A Fishy Feast

Alex and Raife are friends from college who came to stay with me last week. On the phone, the day before they came, Alex said, “Adam, my sister Lizzie wants to know if she gives you $10, will you cook us dinner?”

“No $10 necessary,” I said. “I was going to cook for you anyway!”

Here’s Alex, Raife, Lizzie and Diana gathered around the table consuming the meal I made the night they arrived:

It took me a long time to come up with what I’d cook and, unfortunately, I’m not sure it was a smashing success. The theme of the night was: fish stew.

I’d never made a fish stew. Alex eats fish and chicken but no pork or meat and so my options were limited. For a long time I’ve wanted to make a fish soup kind of dish. Not a bouillabaisse, necessarily; just something with lots of fish–shrimp, mussels, etc. I opened my River Cafe Cookbook by Rose Gray and Ruth Rogers and there it was: the simplest fish soup recipe I’ve ever seen. Too simple, actually. But you’ll see in a moment.

The Italian name for the dish is Zuppa di pesce. You heat olive oil and add onion, garlic, oregano and chile. Then you add 3 pounds of peeled plum tomatoes (that took some work) and cook until the tomatoes begin to break up. You add 1 cup white wine and bring to a boil:


To this you add potato. Lots of potatoes: 12 medium Yukon Gold potatoes cut into 2-inch pieces. I am mad about this part of the recipe because the potatoes sucked up most of the delicious broth and most people didn’t love the potatoes. They were cut too big. And when you eat fish stew you want more fish than potato.

So let’s talk about the fish. People, I spent so much money on this fish. Oh my God. Fish is expensive. I spent $20 on 1.5 lbs of large shrimp; I spent $22 on red snapper filets. I also bought mussels, but they weren’t expensive. You add the red snapper first (you’re actually supposed to add lobster first, but that would be going overboard) and then the mussels and prawns. It all cooks for about 10 minutes and then you serve it.

Here’s what it looks like in the bowl:


It’s not a great picture and it wasn’t a great fish stew. I mean the components were fine–the shrimp, the mussels–and the little broth there was for everyone was full of flavor. But something got lost in translation and next time I make a fish soup or stew I’ll use a more meticulous cookbook. This often happens with the River Cafe cookbooks: they’re so casual about everything that you never know how something is going to turn out. I normally appreciate this casualness—as Mario Batali says about Italian food, shopping is half the battle. If you have good ingredients, it’s not hard to put them together the Italian way. I think Rose Gray and Ruth Rogers share that philosophy but sometimes, when you cook for a party, you want more pizzazz. And less potatoes. So this recipe gets a C in my book.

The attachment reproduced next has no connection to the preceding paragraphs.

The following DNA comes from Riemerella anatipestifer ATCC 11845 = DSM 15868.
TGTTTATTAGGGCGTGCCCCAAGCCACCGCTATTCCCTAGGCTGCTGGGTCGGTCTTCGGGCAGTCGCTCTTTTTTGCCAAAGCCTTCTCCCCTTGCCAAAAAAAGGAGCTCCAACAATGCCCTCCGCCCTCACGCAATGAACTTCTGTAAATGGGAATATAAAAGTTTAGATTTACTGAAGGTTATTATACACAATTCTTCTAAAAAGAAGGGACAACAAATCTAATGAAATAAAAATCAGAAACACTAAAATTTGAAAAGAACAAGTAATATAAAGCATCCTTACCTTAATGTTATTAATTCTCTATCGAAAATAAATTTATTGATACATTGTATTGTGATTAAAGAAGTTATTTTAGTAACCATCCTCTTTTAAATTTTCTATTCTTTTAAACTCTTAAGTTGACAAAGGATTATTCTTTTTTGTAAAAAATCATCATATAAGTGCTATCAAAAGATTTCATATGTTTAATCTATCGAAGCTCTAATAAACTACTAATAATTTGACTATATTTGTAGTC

Then there was this cheese bread from Mario’s newest book, Molto Italiano:


He describes this bread, in the recipe, as something like foccaccia but it came out tasting more like matzoh. Here’s where the recipe goes wrong: it tells you to add 4 cups of flour to water, yeast, salt and sugar. Watching his show as much as I do, I know he says it’s better to have a too wet dough than a too dry dough because you can make a wet dough dryer but not the opposite. Well once I added the four cups of flour here the dough was impossibly dry. Kneading it was a nightmare and it never took on that elasticity and glossy sheen you want from a good bread dough. So I think his cookbook should be revised to say: add flour a bit at a time until dough just comes together.

Of course my guests liked it well enough. It was covered with cheese (parmesan AND pecorino), rosemary and scallions. I just wish it was more doughy, like foccaccia should be.

“Boy, Adam,” you must be thinking, “you’re a total failure. Did anything go right?”


There was this fennel salad with blood orange and shaved pecorino, also from Mario’s book:


I’ve made this once before (it’s also supposed to have pomegranate seeds, but I couldn’t find a pomegranate) and everyone liked it. I was nervous, actually, because as I was chopping the fennel I asked Alex and Raife and Lizzie if they liked fennel and they said they didn’t know and then I gave them each a taste and they all scrunched up their faces and said, “It tastes like licorice.” But they quickly got over their disgust when presented with this salad: everyone cleaned their plate.

And for dessert I cooked this hazelnut cake from Patricia Wells’s Trattoria:


As you can see, this was really popular. (Sorry for the Windex in the background: this wasn’t one of those molecular gastronomy dishes where you spray each slice with Windex before you eat it.) The cake was gone by the next day so I had to make cupcakes. I’m glad the meal ended on a happy note.

In conclusion, it’s often unwise to test new dishes for fresh guests but it often makes for a memorable evening. Now I’ll always associate fish stew and Windex with Alex, Raife and Lizzie. And I hope they do the same for me.

26 thoughts on “A Fishy Feast”

  1. If you’re into fennel in salads (I am — I love the minty-anise crisp crunch it adds), you might want to look into getting yourself a Japanese Mandoline slicer (http://www.amazon.com/Japanese-Mandoline-Slicer-Ivory-Green/dp/B0006MM4NS on Amazon).

    It makes quick work of cutting paper thin slices of fennel for salads. I also use mine quite a bit for slicing root veggies thin to roast for a salad or oven chips. The Japanese version is lighter and less cumbersome than the traditional French one, and much easier to clean.

  2. If you want to make a great fish stew I strongly suggest Jane Benet’s cioppino in the San Francisco Chronicle Cookbook, page 263. The sunny yellow book I mean would probably be considered Volume One, as there is at least one more since then. The book is great, I cannot recommend it highly enough. (Flo Braker’s creme brulee never fails!) If you’d just like to try the recipe, email me and I’ll email it back to you.

    Oh, one small note, when this book talks about using crab, it means Dungeness crab. However, I’m sure other crab could be substituted with satisfactory results.